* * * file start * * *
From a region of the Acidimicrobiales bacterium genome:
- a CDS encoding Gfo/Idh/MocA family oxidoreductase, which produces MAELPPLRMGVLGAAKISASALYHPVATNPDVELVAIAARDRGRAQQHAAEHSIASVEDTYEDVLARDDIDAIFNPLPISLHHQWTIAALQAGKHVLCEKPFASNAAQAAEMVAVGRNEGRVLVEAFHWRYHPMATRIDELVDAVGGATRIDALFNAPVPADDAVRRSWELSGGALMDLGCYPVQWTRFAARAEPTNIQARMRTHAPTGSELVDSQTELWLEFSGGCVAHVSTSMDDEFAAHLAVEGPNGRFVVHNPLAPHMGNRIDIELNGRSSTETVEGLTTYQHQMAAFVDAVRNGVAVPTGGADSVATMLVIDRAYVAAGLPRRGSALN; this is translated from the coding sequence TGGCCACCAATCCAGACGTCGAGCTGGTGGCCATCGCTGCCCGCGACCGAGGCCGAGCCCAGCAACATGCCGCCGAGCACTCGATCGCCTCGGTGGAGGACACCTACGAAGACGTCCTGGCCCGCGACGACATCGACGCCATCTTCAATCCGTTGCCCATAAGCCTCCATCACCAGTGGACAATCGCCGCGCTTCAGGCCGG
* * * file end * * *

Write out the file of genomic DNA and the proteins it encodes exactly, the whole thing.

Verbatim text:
From a region of the Acidimicrobiales bacterium genome:
- a CDS encoding Gfo/Idh/MocA family oxidoreductase, which produces MAELPPLRMGVLGAAKISASALYHPVATNPDVELVAIAARDRGRAQQHAAEHSIASVEDTYEDVLARDDIDAIFNPLPISLHHQWTIAALQAGKHVLCEKPFASNAAQAAEMVAVGRNEGRVLVEAFHWRYHPMATRIDELVDAVGGATRIDALFNAPVPADDAVRRSWELSGGALMDLGCYPVQWTRFAARAEPTNIQARMRTHAPTGSELVDSQTELWLEFSGGCVAHVSTSMDDEFAAHLAVEGPNGRFVVHNPLAPHMGNRIDIELNGRSSTETVEGLTTYQHQMAAFVDAVRNGVAVPTGGADSVATMLVIDRAYVAAGLPRRGSALN; this is translated from the coding sequence TGGCCACCAATCCAGACGTCGAGCTGGTGGCCATCGCTGCCCGCGACCGAGGCCGAGCCCAGCAACATGCCGCCGAGCACTCGATCGCCTCGGTGGAGGACACCTACGAAGACGTCCTGGCCCGCGACGACATCGACGCCATCTTCAATCCGTTGCCCATAAGCCTCCATCACCAGTGGACAATCGCCGCGCTTCAGGCCGG